Yahoo has offered a settlement nearing 100 million to victims whose personal details were stolen by hackers in the world's largest data breach.
The web giant has proposed a $117.5 million (89.9 million) class-action settlement as recompense to the victims of a massive hack in 2013 that saw attackers steal account details and unencrypted security information.
But the offer will only cover a portion of the three billion victims, approximately 896 million accounts and no more than 194 million individuals in the US and Isreal, according to documents filed this week.
This roughly translates to less than 60 cents per class action member, and if the settlement were to be spread across all three billion compromised accounts, just four cents each.
But the full payout also includes lawyers fees of up to $30 million, $6 million in administrative costs, and costs and expenses of no more than $2.5 million. The named plaintiffs representing all 896 accounts will then be able to individually claim up to $7,500 as compensation.
Meanwhile, the individual members of the class action will have to settle for either two years of credit monitoring, estimated at $24 million collectively, or a fixed $100 figure for those who've already undergone credit monitoring. Small business and paid account users, meanwhile, could receive a payout of $500.
Yahoo previously offered a settlement last October, which Judge Lucy Koh struck down in January because it was not deemed "fair, reasonable and adequate" as required by law.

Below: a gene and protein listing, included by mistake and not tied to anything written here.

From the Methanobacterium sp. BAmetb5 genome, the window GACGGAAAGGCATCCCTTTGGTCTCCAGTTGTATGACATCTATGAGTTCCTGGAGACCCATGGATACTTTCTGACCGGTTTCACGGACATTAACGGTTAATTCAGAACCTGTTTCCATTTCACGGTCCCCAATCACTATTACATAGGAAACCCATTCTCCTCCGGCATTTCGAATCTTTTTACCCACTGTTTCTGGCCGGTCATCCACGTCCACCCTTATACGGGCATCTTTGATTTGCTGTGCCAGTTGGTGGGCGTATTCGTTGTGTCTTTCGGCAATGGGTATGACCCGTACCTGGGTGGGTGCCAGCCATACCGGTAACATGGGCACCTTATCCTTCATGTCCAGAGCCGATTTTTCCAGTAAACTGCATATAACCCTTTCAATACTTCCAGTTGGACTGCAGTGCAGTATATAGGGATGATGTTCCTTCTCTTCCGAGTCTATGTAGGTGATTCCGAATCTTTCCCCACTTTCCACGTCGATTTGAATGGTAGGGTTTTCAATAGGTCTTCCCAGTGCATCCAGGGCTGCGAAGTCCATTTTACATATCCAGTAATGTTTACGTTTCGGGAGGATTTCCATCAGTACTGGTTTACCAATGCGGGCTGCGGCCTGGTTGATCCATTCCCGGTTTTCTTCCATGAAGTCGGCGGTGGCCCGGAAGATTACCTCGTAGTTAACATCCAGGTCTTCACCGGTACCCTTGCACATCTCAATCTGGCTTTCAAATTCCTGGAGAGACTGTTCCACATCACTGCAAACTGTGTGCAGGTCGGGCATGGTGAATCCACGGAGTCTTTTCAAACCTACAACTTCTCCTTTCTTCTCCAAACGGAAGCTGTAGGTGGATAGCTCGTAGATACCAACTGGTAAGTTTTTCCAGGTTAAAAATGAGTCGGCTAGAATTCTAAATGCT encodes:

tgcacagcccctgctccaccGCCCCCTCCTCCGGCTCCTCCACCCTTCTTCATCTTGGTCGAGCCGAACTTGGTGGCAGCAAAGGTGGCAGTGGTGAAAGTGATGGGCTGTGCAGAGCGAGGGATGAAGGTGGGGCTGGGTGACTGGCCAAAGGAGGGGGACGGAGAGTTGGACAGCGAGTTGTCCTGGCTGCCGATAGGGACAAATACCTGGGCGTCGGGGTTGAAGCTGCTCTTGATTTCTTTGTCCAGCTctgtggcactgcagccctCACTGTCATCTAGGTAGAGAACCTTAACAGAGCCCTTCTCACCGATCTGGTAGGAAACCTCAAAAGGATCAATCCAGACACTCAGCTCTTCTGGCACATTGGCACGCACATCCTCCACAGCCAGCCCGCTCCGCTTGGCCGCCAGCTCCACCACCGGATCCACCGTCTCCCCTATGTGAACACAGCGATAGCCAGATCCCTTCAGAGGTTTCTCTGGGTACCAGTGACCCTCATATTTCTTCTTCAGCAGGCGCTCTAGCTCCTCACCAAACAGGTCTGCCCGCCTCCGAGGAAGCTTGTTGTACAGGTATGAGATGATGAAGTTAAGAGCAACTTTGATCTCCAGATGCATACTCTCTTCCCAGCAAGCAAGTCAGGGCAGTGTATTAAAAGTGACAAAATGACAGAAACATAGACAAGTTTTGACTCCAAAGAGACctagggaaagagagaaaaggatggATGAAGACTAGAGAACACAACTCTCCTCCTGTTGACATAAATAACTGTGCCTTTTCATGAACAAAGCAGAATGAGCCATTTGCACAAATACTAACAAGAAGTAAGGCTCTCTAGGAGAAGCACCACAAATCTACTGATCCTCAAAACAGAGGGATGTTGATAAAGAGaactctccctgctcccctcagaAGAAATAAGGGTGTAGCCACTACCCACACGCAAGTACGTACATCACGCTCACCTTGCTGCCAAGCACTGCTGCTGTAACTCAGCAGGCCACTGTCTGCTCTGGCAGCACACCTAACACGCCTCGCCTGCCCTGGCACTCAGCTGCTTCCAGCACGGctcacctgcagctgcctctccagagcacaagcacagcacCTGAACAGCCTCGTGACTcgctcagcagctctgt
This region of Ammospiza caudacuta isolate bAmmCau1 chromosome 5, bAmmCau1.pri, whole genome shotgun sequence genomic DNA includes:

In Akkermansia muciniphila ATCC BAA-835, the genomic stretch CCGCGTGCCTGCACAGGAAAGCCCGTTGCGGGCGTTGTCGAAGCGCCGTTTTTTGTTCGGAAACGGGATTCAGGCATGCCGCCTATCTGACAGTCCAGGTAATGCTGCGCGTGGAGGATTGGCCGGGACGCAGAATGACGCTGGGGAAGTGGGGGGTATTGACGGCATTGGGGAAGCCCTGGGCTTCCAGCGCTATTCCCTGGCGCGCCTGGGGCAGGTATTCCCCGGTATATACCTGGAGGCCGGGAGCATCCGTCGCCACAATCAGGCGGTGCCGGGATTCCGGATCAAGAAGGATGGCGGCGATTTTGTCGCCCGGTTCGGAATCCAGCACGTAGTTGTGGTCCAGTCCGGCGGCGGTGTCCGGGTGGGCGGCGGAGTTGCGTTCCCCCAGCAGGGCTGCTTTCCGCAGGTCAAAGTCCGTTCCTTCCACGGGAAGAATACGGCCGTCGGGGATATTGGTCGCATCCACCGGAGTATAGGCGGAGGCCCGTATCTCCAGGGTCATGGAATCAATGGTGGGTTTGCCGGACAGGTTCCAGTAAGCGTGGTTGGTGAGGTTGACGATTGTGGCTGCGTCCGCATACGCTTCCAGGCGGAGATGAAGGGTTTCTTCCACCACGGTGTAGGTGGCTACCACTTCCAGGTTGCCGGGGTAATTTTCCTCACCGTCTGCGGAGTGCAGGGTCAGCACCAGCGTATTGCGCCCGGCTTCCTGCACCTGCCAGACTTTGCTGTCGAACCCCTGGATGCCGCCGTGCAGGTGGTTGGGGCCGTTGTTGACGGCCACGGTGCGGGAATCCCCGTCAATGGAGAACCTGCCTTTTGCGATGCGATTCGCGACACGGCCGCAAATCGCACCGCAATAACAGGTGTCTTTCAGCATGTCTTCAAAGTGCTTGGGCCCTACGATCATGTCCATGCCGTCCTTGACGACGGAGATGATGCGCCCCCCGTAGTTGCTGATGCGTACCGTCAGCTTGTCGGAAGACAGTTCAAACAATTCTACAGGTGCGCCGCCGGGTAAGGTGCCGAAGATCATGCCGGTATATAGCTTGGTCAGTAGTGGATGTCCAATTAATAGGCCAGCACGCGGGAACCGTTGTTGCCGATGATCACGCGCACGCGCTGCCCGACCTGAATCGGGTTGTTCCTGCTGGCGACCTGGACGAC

This was also due to the high share of lawyers fees, $35 million, and confusion over how much victims may recover from the proposed package. The revised settlement offer must also gain Koh's approval before any payouts can begin.
As part of the settlement, US telecoms giant Verizon, which owns Yahoo, has also offered to spend $306 million over the next four years on information security. This includes $108 million for 2019, and at least $66 million per year until 2022.
The parent company has also committed to more than quadruple Yahoo's staffing in this area to 200 through to 2022, against staffing levels at 'legacy Yahoo'.
Yahoo sustained three significant data breaches between 2013 and 2016, the largest of which is the subject of this lawsuit and saw personal information taken from all three billion compromised accounts.
CEO of web security firm High-Tech Bridge Ilia Kolochenko branded the $117.5 million sum "embarrassingly modest" given the scale and severity of the incident.
"It's pretty widespread for class actions that usually enrich the attorneys, not the victims," he said. "Otherwise, the settlement conveys an illusory message of relatively modest penalties for negligent data protection.
"In 2019, even a less severe breach is capable of exposing your company to incomparably severe and harsh sanctions in different jurisdictions. We have to take cybersecurity seriously or pay a considerable price."
The Information Commissioner's Office (ICO) previously fined Yahoo's UK branch 250,000 for failing to secure the personal information of 515,000 British users during a separate hack that took place in 2014.
IT Pro has contacted Verizon Media for a statement.
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Keumars Afifi-Sabet is a writer and editor that specialises in public sector, cyber security, and cloud computing. He first joined ITPro as a staff writer in April 2018 and eventually became its Features Editor. Although a regular contributor to other tech sites in the past, these days you will find Keumars on LiveScience, where he runs its Technology section.